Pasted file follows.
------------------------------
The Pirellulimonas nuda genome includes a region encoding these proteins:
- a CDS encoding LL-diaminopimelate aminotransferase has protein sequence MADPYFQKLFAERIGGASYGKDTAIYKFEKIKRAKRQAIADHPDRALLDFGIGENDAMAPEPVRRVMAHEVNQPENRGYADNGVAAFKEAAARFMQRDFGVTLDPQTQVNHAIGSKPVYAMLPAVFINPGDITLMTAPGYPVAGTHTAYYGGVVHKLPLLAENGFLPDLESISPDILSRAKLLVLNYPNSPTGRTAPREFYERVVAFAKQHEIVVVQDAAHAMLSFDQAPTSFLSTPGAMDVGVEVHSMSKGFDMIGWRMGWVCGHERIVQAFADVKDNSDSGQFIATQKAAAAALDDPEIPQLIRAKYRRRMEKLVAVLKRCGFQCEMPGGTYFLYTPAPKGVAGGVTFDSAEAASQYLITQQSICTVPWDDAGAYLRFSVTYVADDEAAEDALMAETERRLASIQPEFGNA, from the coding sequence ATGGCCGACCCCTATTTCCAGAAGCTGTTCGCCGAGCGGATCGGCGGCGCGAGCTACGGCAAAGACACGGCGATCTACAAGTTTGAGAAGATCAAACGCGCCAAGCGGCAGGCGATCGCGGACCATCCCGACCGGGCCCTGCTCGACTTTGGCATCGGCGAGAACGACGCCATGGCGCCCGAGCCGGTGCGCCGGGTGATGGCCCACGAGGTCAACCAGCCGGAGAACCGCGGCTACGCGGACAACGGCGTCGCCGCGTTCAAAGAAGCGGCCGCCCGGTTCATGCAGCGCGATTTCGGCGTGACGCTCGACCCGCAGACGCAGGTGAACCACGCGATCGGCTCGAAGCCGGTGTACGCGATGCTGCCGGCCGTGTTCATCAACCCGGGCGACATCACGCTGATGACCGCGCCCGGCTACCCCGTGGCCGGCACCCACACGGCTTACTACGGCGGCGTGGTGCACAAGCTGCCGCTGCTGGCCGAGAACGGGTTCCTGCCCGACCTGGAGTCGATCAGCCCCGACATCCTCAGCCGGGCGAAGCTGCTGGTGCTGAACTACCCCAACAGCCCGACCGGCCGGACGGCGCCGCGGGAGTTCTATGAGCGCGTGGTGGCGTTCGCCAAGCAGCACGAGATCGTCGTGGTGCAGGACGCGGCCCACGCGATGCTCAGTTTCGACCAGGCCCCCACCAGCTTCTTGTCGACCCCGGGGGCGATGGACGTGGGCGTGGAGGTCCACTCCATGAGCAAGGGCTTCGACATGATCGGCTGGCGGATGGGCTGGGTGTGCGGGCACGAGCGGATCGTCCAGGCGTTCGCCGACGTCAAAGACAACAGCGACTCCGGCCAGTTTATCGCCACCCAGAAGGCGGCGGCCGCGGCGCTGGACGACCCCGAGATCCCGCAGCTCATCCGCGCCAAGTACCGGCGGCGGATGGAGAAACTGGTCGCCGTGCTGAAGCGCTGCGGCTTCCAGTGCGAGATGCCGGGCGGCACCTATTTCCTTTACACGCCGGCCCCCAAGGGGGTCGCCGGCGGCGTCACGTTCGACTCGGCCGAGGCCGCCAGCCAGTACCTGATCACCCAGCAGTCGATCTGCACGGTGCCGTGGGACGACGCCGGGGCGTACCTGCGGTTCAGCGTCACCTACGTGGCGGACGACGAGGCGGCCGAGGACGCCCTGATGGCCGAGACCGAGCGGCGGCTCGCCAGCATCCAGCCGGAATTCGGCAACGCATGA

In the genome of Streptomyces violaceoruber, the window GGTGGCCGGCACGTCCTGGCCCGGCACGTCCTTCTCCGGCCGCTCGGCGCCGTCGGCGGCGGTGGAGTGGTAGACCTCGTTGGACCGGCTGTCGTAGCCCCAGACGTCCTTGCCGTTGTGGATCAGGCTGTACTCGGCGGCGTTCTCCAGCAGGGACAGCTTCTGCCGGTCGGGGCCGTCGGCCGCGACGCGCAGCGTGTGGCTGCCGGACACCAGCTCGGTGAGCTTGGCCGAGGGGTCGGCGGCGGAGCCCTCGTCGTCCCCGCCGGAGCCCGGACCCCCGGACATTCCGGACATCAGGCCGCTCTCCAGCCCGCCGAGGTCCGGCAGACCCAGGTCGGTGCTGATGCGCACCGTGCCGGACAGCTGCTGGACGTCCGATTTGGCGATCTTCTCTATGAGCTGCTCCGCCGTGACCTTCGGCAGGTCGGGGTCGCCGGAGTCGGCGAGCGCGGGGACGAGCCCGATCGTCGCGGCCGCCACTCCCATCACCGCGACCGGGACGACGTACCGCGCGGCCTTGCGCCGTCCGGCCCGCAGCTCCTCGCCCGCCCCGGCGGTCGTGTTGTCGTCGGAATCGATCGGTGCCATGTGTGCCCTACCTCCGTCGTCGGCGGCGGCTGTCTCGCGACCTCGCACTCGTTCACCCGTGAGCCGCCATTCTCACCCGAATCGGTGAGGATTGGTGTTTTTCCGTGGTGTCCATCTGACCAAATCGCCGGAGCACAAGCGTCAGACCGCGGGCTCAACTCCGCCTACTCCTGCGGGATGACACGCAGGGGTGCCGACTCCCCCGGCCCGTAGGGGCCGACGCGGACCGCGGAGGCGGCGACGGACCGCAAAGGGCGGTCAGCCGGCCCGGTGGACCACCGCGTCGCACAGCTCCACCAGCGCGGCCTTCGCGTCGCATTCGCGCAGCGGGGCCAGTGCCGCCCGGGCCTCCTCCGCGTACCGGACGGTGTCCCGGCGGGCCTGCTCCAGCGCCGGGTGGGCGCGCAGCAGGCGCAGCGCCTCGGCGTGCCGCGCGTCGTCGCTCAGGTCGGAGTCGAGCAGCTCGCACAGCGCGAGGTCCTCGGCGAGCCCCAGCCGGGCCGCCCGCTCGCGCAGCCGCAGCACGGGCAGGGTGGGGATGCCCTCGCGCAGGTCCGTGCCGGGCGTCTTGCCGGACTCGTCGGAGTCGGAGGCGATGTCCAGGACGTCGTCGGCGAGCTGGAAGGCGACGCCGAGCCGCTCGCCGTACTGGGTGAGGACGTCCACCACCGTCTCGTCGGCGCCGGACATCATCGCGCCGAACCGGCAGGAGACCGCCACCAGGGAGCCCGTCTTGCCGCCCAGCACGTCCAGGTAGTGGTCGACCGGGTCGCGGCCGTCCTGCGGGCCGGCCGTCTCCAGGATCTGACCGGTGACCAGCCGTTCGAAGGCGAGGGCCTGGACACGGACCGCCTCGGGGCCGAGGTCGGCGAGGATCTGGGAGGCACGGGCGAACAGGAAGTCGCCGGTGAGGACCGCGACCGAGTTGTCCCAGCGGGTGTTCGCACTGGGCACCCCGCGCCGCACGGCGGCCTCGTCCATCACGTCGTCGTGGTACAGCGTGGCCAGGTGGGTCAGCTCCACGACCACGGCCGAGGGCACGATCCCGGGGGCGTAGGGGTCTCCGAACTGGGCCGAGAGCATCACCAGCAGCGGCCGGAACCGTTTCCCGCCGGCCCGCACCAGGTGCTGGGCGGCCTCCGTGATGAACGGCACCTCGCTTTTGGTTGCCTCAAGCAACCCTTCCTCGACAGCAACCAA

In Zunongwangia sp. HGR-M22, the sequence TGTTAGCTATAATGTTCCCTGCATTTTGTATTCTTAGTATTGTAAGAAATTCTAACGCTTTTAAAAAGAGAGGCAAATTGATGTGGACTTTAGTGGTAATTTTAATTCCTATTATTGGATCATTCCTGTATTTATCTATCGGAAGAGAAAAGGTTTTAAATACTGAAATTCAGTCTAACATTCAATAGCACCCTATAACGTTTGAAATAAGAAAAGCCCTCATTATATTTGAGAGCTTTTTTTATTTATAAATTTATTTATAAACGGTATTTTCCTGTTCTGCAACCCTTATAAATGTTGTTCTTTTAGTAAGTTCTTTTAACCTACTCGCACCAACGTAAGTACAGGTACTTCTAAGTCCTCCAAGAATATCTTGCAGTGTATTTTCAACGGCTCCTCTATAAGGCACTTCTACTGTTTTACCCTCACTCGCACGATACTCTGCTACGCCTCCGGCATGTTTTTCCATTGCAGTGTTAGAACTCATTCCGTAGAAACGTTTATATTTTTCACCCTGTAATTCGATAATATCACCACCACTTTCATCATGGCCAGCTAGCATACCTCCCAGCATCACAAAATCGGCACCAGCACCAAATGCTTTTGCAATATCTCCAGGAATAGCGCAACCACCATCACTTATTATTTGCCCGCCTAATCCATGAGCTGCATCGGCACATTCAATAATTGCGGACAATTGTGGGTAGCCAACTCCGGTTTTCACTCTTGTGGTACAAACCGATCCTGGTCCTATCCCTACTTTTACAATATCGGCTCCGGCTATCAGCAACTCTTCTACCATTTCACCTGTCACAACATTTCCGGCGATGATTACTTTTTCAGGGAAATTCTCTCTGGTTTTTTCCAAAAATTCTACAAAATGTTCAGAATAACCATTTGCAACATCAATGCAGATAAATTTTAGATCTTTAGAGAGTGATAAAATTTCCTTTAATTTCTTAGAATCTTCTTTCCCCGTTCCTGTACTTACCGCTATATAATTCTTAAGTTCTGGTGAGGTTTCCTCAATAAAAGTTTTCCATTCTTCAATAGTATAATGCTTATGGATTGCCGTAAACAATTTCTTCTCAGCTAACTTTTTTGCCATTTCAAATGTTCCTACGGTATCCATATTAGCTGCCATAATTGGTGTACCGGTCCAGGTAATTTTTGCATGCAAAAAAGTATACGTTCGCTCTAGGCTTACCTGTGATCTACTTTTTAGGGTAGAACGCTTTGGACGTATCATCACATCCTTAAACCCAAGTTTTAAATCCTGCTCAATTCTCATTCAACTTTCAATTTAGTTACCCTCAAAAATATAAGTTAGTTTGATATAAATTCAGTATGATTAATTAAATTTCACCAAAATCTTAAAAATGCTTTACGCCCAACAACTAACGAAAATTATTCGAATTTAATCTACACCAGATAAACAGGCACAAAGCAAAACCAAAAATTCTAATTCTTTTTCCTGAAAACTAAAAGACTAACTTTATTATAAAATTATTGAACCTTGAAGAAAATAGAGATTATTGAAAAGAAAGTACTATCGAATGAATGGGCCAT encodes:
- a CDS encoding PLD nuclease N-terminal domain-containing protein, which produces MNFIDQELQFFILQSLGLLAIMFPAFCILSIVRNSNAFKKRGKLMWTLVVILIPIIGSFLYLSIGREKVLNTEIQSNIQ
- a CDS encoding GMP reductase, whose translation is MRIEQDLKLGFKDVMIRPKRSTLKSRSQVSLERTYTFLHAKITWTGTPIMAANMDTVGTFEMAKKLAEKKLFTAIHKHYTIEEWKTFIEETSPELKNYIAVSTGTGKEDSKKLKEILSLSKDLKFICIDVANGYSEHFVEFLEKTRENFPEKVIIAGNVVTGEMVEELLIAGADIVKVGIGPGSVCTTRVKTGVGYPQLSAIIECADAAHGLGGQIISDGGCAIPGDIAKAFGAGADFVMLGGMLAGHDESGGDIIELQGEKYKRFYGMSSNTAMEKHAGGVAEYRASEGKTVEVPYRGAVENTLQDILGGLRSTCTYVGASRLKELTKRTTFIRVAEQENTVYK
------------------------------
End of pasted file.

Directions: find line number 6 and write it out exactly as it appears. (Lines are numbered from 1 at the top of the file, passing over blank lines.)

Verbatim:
- a CDS encoding GMP reductase, whose translation is MRIEQDLKLGFKDVMIRPKRSTLKSRSQVSLERTYTFLHAKITWTGTPIMAANMDTVGTFEMAKKLAEKKLFTAIHKHYTIEEWKTFIEETSPELKNYIAVSTGTGKEDSKKLKEILSLSKDLKFICIDVANGYSEHFVEFLEKTRENFPEKVIIAGNVVTGEMVEELLIAGADIVKVGIGPGSVCTTRVKTGVGYPQLSAIIECADAAHGLGGQIISDGGCAIPGDIAKAFGAGADFVMLGGMLAGHDESGGDIIELQGEKYKRFYGMSSNTAMEKHAGGVAEYRASEGKTVEVPYRGAVENTLQDILGGLRSTCTYVGASRLKELTKRTTFIRVAEQENTVYK